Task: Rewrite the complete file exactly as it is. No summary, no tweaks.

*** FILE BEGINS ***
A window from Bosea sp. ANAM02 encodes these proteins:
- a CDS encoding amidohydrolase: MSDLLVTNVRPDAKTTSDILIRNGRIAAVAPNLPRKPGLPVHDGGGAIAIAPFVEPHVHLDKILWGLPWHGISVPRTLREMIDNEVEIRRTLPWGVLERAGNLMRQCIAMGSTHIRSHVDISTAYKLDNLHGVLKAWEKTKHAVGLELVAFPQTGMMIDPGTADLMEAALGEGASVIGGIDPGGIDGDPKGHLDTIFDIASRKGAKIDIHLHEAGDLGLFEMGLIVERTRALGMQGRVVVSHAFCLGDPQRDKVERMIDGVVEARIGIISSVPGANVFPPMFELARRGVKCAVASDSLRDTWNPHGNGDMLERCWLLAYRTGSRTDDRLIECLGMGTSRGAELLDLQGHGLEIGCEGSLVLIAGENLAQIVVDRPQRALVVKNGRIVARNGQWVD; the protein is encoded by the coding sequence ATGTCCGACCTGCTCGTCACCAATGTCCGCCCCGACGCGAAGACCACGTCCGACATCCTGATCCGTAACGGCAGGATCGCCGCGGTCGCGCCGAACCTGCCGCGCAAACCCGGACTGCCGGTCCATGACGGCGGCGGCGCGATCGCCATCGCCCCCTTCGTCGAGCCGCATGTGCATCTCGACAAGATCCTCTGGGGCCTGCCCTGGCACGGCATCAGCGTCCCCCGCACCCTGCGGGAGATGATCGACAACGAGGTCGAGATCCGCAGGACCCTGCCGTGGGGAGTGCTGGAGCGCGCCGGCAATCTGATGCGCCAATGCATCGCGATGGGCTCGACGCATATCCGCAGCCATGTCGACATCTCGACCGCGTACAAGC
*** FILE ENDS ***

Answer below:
A window from Bosea sp. ANAM02 encodes these proteins:
- a CDS encoding amidohydrolase: MSDLLVTNVRPDAKTTSDILIRNGRIAAVAPNLPRKPGLPVHDGGGAIAIAPFVEPHVHLDKILWGLPWHGISVPRTLREMIDNEVEIRRTLPWGVLERAGNLMRQCIAMGSTHIRSHVDISTAYKLDNLHGVLKAWEKTKHAVGLELVAFPQTGMMIDPGTADLMEAALGEGASVIGGIDPGGIDGDPKGHLDTIFDIASRKGAKIDIHLHEAGDLGLFEMGLIVERTRALGMQGRVVVSHAFCLGDPQRDKVERMIDGVVEARIGIISSVPGANVFPPMFELARRGVKCAVASDSLRDTWNPHGNGDMLERCWLLAYRTGSRTDDRLIECLGMGTSRGAELLDLQGHGLEIGCEGSLVLIAGENLAQIVVDRPQRALVVKNGRIVARNGQWVD; the protein is encoded by the coding sequence ATGTCCGACCTGCTCGTCACCAATGTCCGCCCCGACGCGAAGACCACGTCCGACATCCTGATCCGTAACGGCAGGATCGCCGCGGTCGCGCCGAACCTGCCGCGCAAACCCGGACTGCCGGTCCATGACGGCGGCGGCGCGATCGCCATCGCCCCCTTCGTCGAGCCGCATGTGCATCTCGACAAGATCCTCTGGGGCCTGCCCTGGCACGGCATCAGCGTCCCCCGCACCCTGCGGGAGATGATCGACAACGAGGTCGAGATCCGCAGGACCCTGCCGTGGGGAGTGCTGGAGCGCGCCGGCAATCTGATGCGCCAATGCATCGCGATGGGCTCGACGCATATCCGCAGCCATGTCGACATCTCGACCGCGTACAAGC